Then and now - Richmond riverside

First published in News by

A very shabby and derelict looking Tower House viewed from the riverfront with steps leading up to Richmond bridge behind.

Garth Groombridge’s photograph was taken in about August 1970 for his 2008 book, The Changing Face of Richmond, Petersham & Ham.

Part of what was still the Palm Court Hotel in the 1960s and which dated from the 1850s, can be seen to the left of the picture. Almost all of the old riverfront from Tower House to the Castle Ballroom was swept away and redeveloped between 1984 and 1988.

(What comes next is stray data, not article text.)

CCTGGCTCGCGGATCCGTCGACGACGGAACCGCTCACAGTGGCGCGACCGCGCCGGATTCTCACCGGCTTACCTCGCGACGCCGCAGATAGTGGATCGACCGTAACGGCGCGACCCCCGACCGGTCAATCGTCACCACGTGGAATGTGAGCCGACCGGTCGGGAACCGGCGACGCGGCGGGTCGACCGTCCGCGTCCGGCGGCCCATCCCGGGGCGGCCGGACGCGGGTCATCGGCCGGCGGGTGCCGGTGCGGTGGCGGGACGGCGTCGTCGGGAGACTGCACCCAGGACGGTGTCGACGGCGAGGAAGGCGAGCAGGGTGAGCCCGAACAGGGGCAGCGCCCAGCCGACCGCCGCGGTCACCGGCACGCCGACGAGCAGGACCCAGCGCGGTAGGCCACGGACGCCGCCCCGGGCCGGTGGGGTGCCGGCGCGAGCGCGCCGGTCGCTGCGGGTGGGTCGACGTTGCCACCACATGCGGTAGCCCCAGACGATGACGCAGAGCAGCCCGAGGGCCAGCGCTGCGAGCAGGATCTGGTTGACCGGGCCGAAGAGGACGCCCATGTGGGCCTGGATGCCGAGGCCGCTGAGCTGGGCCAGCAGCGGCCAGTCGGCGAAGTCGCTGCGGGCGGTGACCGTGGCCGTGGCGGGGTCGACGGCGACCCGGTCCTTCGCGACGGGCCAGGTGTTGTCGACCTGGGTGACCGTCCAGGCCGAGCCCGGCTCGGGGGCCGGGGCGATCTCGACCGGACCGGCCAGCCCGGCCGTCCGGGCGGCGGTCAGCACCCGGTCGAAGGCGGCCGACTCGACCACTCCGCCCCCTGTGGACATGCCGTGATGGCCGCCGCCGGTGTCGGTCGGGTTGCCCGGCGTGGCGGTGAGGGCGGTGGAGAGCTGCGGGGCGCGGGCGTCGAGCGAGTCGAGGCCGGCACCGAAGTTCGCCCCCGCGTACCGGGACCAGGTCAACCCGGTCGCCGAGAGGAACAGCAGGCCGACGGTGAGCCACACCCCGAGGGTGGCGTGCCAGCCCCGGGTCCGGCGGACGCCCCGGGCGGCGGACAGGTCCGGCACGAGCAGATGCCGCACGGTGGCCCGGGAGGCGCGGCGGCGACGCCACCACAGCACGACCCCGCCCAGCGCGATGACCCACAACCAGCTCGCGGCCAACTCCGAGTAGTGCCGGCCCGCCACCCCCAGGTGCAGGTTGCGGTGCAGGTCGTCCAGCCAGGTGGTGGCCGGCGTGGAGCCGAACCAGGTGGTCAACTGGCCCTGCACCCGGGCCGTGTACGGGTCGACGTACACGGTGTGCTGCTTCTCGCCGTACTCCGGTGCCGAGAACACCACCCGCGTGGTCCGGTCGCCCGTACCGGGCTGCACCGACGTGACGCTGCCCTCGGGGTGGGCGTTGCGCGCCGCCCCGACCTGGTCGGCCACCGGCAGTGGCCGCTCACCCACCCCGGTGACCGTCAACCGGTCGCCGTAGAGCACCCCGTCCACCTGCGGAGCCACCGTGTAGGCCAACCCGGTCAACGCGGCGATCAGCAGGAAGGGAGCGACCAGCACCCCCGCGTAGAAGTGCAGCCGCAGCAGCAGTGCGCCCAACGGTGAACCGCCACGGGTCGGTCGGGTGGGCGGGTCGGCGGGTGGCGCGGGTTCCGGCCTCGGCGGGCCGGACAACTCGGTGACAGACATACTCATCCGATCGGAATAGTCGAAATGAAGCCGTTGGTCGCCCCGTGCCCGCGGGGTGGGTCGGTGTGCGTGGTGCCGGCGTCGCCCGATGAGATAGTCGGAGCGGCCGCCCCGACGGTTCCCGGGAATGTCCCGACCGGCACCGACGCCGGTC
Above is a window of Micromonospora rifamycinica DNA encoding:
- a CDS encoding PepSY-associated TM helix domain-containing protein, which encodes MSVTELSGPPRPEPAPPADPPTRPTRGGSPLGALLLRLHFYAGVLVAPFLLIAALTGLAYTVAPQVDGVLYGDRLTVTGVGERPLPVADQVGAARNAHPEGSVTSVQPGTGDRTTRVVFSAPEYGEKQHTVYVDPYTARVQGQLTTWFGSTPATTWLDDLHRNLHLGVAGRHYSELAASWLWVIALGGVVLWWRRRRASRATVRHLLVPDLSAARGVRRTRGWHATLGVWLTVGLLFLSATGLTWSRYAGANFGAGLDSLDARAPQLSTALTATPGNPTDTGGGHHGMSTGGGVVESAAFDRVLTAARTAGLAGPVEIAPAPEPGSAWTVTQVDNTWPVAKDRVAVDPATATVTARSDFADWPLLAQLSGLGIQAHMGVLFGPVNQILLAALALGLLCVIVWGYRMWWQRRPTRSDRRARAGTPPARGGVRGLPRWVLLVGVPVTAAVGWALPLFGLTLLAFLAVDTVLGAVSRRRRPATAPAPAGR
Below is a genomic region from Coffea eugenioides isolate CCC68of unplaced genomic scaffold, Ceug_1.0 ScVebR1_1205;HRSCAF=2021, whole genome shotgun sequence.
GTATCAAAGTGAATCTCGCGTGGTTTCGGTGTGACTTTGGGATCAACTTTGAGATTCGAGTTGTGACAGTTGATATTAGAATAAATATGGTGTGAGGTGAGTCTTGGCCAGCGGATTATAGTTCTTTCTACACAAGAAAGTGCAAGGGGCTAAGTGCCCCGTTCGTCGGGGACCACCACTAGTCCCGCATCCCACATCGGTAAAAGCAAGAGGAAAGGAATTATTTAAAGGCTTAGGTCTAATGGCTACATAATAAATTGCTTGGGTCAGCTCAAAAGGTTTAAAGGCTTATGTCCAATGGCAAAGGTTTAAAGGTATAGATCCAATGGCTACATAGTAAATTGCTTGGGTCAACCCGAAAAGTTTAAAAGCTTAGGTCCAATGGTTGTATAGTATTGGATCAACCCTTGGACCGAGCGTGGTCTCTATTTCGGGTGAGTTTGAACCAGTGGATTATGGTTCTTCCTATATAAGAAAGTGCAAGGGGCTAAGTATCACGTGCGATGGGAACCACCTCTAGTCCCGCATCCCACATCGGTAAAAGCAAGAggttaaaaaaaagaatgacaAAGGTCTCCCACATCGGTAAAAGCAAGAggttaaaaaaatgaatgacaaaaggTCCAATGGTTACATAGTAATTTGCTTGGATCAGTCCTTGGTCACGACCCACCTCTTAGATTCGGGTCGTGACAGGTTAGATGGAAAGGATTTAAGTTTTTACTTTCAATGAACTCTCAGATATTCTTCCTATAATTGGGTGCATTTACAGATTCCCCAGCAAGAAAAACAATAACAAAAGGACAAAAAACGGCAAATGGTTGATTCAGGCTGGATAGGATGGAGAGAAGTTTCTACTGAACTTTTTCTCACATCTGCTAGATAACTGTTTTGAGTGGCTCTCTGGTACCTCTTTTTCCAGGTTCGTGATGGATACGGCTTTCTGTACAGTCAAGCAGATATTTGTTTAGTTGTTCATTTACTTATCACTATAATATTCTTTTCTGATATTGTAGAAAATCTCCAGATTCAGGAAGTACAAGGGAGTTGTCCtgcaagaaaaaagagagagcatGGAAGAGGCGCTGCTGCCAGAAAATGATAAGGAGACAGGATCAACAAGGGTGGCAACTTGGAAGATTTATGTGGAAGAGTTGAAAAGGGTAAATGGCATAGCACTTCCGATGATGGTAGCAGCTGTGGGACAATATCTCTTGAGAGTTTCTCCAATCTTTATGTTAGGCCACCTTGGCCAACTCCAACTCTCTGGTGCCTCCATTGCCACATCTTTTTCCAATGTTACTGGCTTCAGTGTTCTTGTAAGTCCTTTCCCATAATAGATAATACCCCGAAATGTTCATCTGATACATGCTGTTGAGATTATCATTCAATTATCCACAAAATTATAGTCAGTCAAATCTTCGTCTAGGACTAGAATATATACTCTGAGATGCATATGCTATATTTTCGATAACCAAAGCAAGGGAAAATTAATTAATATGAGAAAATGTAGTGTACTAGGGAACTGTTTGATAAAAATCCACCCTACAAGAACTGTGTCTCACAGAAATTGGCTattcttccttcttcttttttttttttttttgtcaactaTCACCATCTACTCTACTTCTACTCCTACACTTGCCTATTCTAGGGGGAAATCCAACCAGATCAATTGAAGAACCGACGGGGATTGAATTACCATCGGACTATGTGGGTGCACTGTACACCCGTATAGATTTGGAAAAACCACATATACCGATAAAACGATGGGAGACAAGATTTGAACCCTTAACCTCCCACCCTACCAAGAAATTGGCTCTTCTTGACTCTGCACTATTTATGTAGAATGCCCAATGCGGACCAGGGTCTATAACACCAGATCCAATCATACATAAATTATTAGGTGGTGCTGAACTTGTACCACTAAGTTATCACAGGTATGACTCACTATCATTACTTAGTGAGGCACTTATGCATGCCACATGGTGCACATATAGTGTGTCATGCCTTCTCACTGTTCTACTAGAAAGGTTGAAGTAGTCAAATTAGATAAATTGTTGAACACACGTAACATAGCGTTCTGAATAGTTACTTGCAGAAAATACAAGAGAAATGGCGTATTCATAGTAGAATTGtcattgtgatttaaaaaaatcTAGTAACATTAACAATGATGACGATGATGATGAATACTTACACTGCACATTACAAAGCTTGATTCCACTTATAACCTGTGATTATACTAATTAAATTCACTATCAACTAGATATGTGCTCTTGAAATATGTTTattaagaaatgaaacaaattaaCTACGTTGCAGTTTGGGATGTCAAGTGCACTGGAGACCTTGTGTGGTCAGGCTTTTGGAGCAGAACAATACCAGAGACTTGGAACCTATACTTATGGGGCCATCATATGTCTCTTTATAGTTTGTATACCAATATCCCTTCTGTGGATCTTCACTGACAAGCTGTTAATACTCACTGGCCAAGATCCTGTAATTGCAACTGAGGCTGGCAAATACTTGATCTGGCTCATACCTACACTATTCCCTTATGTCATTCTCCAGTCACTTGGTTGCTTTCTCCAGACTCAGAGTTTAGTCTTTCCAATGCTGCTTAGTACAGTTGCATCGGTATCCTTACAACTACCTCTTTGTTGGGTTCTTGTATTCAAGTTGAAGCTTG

Although Tower House was still residential in the 20th century, by the 1930s it had become Nuthall’s Restaurant.

Garth was told that the cashier’s kiosk was situated by the entrance which was located in the base of the tower, at the top of the steps leading down from the bridge to the river front, while the then owner of Nuthall’s had his flat on the upper floors of the tower.

Although some renovation to Tower House was undertaken in 1971, it was after almost another 15 years of neglect, decay and indecision that the Richmond riverfront was finally reconstructed by the architectural classicist Quinlan Terry in a mix of 17th to 19th century predominantly neo-classical styles that incorporated the two listed buildings.

Tower House is again a pub/restaurant, the Pitcher & Piano. The rebuilt Palm Court is narrower but the facade remains.


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